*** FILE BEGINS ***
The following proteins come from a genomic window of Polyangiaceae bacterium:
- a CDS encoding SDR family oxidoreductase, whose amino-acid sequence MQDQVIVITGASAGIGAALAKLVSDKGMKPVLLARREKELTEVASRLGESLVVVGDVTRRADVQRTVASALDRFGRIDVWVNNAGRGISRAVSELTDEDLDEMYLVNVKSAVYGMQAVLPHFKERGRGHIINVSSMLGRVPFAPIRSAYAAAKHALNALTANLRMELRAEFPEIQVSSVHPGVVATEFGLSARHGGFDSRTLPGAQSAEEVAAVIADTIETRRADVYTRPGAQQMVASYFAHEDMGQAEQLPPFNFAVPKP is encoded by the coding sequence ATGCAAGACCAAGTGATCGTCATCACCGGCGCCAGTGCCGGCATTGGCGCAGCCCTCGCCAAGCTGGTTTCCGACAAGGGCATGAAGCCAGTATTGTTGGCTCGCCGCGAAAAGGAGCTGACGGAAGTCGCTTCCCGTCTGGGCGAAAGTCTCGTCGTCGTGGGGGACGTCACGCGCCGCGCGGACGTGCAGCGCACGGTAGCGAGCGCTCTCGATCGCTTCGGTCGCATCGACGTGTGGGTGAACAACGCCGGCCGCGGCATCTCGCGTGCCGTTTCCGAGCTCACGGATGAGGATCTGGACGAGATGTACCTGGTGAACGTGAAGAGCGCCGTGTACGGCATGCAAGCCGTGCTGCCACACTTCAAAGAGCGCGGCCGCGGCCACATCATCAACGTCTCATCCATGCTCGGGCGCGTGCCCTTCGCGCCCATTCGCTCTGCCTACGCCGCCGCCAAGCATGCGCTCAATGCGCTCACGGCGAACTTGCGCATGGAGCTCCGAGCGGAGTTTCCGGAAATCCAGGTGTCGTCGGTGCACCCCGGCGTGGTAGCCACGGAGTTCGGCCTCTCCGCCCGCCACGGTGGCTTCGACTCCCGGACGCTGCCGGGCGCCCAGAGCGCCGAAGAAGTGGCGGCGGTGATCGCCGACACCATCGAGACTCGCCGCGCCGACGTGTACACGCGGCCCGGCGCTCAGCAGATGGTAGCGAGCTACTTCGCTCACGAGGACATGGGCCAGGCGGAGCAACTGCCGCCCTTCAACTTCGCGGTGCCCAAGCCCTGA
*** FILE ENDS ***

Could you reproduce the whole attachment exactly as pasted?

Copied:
The following proteins come from a genomic window of Polyangiaceae bacterium:
- a CDS encoding SDR family oxidoreductase, whose amino-acid sequence MQDQVIVITGASAGIGAALAKLVSDKGMKPVLLARREKELTEVASRLGESLVVVGDVTRRADVQRTVASALDRFGRIDVWVNNAGRGISRAVSELTDEDLDEMYLVNVKSAVYGMQAVLPHFKERGRGHIINVSSMLGRVPFAPIRSAYAAAKHALNALTANLRMELRAEFPEIQVSSVHPGVVATEFGLSARHGGFDSRTLPGAQSAEEVAAVIADTIETRRADVYTRPGAQQMVASYFAHEDMGQAEQLPPFNFAVPKP is encoded by the coding sequence ATGCAAGACCAAGTGATCGTCATCACCGGCGCCAGTGCCGGCATTGGCGCAGCCCTCGCCAAGCTGGTTTCCGACAAGGGCATGAAGCCAGTATTGTTGGCTCGCCGCGAAAAGGAGCTGACGGAAGTCGCTTCCCGTCTGGGCGAAAGTCTCGTCGTCGTGGGGGACGTCACGCGCCGCGCGGACGTGCAGCGCACGGTAGCGAGCGCTCTCGATCGCTTCGGTCGCATCGACGTGTGGGTGAACAACGCCGGCCGCGGCATCTCGCGTGCCGTTTCCGAGCTCACGGATGAGGATCTGGACGAGATGTACCTGGTGAACGTGAAGAGCGCCGTGTACGGCATGCAAGCCGTGCTGCCACACTTCAAAGAGCGCGGCCGCGGCCACATCATCAACGTCTCATCCATGCTCGGGCGCGTGCCCTTCGCGCCCATTCGCTCTGCCTACGCCGCCGCCAAGCATGCGCTCAATGCGCTCACGGCGAACTTGCGCATGGAGCTCCGAGCGGAGTTTCCGGAAATCCAGGTGTCGTCGGTGCACCCCGGCGTGGTAGCCACGGAGTTCGGCCTCTCCGCCCGCCACGGTGGCTTCGACTCCCGGACGCTGCCGGGCGCCCAGAGCGCCGAAGAAGTGGCGGCGGTGATCGCCGACACCATCGAGACTCGCCGCGCCGACGTGTACACGCGGCCCGGCGCTCAGCAGATGGTAGCGAGCTACTTCGCTCACGAGGACATGGGCCAGGCGGAGCAACTGCCGCCCTTCAACTTCGCGGTGCCCAAGCCCTGA